2020-04-19Zeitschriftenartikel DOI: 10.18452/21467
Electrode Work Function Reduction by Polyethylenimine Interlayers: Choice of Solvent and Residual Solvent Removal for Superior Functionality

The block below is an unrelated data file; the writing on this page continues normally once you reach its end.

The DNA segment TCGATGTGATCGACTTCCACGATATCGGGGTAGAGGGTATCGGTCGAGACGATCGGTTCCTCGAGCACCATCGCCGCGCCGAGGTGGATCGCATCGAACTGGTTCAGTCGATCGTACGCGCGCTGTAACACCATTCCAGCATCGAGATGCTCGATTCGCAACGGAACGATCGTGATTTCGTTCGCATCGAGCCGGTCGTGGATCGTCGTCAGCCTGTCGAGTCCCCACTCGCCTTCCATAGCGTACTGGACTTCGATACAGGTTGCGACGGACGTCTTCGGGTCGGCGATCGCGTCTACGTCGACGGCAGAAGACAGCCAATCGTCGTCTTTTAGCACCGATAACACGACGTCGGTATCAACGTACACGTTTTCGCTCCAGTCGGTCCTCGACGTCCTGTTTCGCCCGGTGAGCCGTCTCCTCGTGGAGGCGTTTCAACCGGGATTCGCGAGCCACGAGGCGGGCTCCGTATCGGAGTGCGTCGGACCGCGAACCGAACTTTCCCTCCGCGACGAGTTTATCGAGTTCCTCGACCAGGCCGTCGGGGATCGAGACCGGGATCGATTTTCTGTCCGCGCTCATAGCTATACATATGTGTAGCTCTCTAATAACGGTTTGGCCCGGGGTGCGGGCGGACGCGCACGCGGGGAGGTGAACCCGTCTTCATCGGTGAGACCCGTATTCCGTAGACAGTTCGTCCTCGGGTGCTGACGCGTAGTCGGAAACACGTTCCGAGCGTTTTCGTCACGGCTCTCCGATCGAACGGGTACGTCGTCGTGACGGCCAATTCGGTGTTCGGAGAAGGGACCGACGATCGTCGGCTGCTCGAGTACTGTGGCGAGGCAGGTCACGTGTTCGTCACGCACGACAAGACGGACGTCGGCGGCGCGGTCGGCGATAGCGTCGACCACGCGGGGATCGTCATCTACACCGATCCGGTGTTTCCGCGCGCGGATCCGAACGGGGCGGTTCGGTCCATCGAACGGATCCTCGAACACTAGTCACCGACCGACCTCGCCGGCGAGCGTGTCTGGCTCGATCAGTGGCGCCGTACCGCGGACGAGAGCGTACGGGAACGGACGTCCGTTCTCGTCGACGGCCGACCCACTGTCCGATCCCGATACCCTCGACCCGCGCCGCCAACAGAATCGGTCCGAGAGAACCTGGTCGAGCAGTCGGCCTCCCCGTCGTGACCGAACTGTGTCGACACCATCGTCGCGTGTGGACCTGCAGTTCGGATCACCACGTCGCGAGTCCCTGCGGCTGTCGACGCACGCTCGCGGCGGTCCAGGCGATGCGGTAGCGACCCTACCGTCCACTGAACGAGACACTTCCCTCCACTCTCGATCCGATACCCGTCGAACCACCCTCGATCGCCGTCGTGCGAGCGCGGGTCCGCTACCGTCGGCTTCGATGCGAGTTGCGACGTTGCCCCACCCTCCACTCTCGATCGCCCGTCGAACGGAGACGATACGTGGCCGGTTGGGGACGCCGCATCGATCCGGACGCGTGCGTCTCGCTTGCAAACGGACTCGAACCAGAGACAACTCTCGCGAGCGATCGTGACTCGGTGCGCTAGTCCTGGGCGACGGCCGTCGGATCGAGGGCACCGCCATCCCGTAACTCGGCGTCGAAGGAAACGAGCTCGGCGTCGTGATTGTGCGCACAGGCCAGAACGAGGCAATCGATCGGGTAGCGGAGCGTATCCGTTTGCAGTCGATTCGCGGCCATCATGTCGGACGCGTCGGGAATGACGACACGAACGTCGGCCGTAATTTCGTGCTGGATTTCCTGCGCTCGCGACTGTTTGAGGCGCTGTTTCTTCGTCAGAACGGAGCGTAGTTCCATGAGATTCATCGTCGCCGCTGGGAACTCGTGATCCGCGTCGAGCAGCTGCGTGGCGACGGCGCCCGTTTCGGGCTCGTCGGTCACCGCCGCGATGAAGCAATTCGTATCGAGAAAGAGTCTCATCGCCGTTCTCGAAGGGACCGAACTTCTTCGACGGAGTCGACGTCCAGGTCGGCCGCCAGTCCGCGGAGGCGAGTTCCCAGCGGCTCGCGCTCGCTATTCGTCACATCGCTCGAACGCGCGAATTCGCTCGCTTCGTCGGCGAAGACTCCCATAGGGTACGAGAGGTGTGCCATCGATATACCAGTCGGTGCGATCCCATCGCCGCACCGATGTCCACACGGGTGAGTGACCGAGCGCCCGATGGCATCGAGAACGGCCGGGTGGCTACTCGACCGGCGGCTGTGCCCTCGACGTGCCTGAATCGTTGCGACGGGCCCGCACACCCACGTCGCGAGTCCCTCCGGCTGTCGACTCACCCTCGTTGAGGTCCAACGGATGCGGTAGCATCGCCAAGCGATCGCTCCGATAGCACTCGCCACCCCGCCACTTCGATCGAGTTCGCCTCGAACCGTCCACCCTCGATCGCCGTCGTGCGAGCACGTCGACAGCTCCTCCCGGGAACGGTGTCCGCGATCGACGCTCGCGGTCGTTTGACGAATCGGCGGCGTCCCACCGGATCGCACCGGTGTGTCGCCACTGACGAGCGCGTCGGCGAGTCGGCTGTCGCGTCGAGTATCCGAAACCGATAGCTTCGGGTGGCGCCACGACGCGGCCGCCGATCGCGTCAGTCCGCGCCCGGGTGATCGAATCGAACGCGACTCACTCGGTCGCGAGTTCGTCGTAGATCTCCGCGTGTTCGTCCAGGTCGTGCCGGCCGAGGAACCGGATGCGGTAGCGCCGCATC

Sections PDFPDF Tools Share Abstract Ultrathin polyethylenimine (PEI) interlayers are frequently used to reduce the work function of electrode materials; however, to exploit the full potential of this material for application in optoelectronic devices, further fundamental understanding is required. Here, it is demonstrated that intermixing of PEI deposited from water solution onto the conductive polymer poly(3,4‐ethylene‐dioxythiophene) (PEDOT):polystyrene sulfonate can be avoided by using anhydrous butanol as solvent. At the same time, this choice of solvent prevents de‐doping of PEDOT and preserves the electrode's transparency. For inorganic electrode materials, i.e., ZnO and graphite, it is demonstrated that residual solvent in PEI films, present even after annealing in inert gas atmosphere, leads to significant surface dewetting, and thus inhomogeneity in terms of the morphology and work function. However, annealing in ultrahigh vacuum removes residual solvent, establishes homogenous surface coverage with PEI, and allows one to achieve the maximum work function reduction. For the transparent electron transport material ZnO, a record low work function value of 2.3 eV is achieved, which can enable the formation of ohmic contacts to most semiconductors.